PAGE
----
The Dangerous Ocean Phenomenon You've Never Heard Of

When considering dangerous ocean phenomena, it's easy to think of booming storms tossing ships around, massive tsunami racing from fault lines towards the shore, or whirlpools swirling like the flush of a giant toilet bowl. As beautiful as the ocean is to view from the peace of a sunny beach, the lethality and size of Earth's water separated continents for hundreds or years, and its gorgeous blue-hued waves are responsible for countless deaths. It's no wonder that stories of sea monsters have circulated across the globe to serve as cautionary tales for anyone willing to venture out towards the bright, blue, endless horizon.

There are plenty of well-documented, well-known wave dangers. As stated in Surfer Today, undertow happens when water rushes up to a beach and then back out to the ocean, creating a downward sucking force that can pull small children under. Rip currents are similar, but are actually waist-to-chest-high waves that don't break, but make their way to shore and then flow quickly back out to the surf line. Rip tide, as the name says, is a current caused by tidal flow to or from the shore, especially along the edge of an inlet. During rising tide, water rushes in, and during ebbing tide, water rushes out.

Not all dangerous things are dramatic or easy to spot, however. Some are downright tame-looking, pretty, or even spectacular to behold. And some, as in the case of cross seas, are exceedingly rare and only happen under very specific conditions.

Like a quilt draped over the ocean's surface

Per How Stuff Works, a cross sea occurs when wind blows two opposing sets of wave forms towards each other at an oblique angle — diagonal, or 45-degree. The waves collide, but do not cancel each other out, as they would if they hit head-on. Instead, they pass through. The mathematical principle on display is called the Kadomtsev–Petviashvili equation, according to the University at Buffalo, New York. The equation "describes the evolution of nonlinear, long waves of small amplitude with slow dependence on the transverse coordinate" — the cross waves' rather distinctive, "quilt-like pattern" across the surface of the water. The pattern is so geometrically pristine, which is so unusual in nature, as to tickle the spines of physicists and mathematicians, as well as tourists waiting with their cameras poised.

The phenomenon typically crops up and dies out in a matter of seconds, because, as Trip Hero states, the energy of cross sea systems weakens rather quickly. Smaller wind patterns can also interfere with their strength. There are spots on the earth, though, where conditions are rife for cross sea creation on a regular basis. At the Isle of Rhé off the west coast of France, for instance, visitors come by the thousands to view cross sea's perpendicular lines from the location's lighthouse. Tel Aviv, Israel, is another common spot for observing them. Lisbon, Portugal, a surfing hot spot, has also been known to afford good views of cross seas.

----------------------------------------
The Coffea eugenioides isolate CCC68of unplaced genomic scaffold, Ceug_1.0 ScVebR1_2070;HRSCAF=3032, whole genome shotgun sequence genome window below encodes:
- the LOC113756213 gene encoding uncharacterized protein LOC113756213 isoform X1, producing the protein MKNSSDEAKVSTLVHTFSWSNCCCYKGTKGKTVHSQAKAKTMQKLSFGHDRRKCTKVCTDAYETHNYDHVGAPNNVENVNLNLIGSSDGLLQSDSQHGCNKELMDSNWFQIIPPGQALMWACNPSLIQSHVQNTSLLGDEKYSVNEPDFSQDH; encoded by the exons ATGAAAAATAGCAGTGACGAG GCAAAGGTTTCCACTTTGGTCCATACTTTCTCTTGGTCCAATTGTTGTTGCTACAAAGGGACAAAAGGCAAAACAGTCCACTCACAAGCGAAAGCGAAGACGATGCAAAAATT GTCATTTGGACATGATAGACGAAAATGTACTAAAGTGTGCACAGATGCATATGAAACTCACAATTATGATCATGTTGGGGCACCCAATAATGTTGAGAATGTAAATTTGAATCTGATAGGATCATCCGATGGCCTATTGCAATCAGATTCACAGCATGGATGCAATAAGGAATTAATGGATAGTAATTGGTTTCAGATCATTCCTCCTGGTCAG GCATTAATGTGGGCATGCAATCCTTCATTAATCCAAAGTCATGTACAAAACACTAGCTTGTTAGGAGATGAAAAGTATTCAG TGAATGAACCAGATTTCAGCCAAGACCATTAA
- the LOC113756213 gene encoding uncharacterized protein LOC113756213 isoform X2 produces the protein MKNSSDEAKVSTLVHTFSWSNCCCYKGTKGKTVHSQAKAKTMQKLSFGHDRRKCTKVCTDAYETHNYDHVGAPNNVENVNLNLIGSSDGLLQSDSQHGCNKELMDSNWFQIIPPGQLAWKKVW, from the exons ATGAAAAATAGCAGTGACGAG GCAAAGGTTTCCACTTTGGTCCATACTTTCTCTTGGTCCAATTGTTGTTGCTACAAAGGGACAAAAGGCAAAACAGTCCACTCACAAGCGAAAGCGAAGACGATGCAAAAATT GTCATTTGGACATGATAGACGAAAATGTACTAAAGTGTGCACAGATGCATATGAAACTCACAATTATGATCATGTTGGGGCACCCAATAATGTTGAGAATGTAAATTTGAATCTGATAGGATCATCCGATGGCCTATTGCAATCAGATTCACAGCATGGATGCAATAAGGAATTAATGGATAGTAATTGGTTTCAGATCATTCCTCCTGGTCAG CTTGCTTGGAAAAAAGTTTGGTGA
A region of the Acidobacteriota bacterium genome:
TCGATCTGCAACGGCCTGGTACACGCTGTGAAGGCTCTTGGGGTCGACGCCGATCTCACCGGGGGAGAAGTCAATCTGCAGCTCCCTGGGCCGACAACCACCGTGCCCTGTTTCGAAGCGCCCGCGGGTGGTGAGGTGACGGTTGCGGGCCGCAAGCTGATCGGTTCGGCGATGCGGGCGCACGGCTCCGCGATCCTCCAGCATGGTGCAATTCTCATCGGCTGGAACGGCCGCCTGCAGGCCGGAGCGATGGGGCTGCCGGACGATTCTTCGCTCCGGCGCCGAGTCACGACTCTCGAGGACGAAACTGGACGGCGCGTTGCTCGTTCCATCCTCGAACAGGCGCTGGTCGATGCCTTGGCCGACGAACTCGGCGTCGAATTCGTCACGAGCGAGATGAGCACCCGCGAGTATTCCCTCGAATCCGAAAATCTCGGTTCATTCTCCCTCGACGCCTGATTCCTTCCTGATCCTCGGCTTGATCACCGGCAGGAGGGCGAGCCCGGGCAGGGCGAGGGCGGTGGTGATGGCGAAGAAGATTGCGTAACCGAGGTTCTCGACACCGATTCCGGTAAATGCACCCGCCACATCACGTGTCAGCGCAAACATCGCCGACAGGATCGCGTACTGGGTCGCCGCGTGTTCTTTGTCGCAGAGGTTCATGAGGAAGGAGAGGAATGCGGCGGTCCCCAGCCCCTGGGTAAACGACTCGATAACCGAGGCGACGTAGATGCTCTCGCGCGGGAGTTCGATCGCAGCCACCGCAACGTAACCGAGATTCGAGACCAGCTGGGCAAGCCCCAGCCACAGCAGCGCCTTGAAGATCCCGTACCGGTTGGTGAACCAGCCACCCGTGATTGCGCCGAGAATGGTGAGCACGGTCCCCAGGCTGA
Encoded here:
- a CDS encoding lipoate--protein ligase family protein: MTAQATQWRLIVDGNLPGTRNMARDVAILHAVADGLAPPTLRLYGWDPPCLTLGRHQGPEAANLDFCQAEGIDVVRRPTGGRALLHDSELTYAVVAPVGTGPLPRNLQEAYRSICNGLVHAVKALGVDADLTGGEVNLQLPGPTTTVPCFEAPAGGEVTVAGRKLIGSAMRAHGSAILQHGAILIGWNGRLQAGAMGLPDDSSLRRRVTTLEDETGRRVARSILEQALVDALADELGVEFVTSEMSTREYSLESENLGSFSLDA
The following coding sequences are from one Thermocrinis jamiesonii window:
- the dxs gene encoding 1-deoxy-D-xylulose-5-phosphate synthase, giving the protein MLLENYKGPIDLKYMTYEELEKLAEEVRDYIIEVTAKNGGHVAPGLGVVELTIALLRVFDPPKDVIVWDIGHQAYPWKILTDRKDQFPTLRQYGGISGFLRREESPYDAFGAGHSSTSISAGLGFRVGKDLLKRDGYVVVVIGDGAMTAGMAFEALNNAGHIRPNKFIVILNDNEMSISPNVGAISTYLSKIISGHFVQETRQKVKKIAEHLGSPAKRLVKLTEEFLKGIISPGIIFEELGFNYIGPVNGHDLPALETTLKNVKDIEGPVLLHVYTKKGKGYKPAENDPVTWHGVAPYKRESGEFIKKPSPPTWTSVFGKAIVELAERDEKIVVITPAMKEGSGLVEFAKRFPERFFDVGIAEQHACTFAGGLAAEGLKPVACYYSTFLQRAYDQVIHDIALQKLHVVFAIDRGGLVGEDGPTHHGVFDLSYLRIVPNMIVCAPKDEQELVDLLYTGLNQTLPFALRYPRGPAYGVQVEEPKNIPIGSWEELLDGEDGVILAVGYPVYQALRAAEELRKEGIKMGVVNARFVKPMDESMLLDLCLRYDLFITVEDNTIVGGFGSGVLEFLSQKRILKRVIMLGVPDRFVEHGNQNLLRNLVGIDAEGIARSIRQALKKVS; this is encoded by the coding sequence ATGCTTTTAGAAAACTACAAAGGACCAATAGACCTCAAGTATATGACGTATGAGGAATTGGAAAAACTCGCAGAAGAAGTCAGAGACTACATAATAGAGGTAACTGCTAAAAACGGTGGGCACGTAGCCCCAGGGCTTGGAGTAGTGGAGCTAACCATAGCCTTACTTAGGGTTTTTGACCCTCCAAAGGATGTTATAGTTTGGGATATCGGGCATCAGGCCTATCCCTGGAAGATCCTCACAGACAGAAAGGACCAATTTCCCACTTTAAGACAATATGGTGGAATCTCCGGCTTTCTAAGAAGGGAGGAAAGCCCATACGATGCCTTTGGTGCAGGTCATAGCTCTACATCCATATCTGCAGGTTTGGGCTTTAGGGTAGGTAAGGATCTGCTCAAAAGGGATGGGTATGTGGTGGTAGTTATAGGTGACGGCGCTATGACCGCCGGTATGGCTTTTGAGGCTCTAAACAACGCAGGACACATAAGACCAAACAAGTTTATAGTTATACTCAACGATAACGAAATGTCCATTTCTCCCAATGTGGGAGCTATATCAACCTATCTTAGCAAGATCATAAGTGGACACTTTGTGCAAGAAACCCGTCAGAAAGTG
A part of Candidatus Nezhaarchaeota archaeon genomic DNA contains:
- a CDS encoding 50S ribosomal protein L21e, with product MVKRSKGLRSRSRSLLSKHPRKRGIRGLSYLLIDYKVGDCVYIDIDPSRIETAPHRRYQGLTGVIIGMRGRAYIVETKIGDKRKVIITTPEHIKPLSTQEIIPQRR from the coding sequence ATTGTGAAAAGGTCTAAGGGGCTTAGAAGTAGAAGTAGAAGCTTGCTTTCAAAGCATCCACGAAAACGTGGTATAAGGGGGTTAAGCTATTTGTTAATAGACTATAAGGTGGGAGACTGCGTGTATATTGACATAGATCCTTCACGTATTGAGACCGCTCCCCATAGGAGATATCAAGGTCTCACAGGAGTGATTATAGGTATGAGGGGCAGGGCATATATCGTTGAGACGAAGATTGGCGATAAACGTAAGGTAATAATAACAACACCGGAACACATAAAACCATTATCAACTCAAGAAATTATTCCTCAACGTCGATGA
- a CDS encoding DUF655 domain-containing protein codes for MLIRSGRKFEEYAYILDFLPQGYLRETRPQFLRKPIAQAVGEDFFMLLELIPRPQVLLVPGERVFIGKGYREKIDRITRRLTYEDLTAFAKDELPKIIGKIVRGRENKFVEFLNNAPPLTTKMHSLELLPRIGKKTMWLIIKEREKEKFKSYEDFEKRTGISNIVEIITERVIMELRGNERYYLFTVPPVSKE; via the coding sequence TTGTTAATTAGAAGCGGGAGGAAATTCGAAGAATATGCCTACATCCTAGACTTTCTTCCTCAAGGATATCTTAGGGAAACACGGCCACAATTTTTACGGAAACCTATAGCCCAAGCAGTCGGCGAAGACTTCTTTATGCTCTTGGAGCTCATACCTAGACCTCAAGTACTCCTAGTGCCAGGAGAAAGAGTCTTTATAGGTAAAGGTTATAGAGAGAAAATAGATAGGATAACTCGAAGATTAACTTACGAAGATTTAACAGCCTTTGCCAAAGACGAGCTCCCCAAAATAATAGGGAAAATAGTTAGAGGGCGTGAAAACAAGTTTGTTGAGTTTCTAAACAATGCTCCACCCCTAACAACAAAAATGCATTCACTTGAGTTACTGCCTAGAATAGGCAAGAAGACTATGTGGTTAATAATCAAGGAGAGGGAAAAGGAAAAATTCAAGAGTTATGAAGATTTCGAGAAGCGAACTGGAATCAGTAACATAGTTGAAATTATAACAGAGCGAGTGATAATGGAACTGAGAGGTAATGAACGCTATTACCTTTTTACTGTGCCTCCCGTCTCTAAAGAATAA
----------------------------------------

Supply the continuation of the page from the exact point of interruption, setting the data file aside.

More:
In the end, not too too lethal

Like any other ocean phenomenon, cross seas ought to be respected, and avoided if at all possible. Unlike rip currents, though, which cause approximately 100 deaths to swimmers and surfers each year, per World Atlas, cross seas are easily visible and can even be spotted at a distance. If you're just standing along the edge of some wet sand with water around your ankles, cross sea waves aren't about to rush up and nab you. Even for the most anxious among us, that has to be a comfort.

In fact, cross seas are far more dangerous to swimmers who swim out further into the ocean, and even more so to boats. If a boat gets caught precisely at the intersection of two waves, as The Guardian describes, it can be rocked back and forth and take on water. This is why a disproportionately large number of accidents occur from the waves of cross seas, doubtlessly combined with the inexperience of boaters who may not be used to seeing such a rare phenomenon.

If you do happen to be swimming, however, and find yourself caught in a cross sea, conserve your energy and do your best not to panic; just wait for the wave to pass. Barring that common sense advice, the simplest solution is often the best: if you're worried about getting caught in some current or tidal flow, then just stay in your beach chair with a beer and dip your toes in the water every now and then.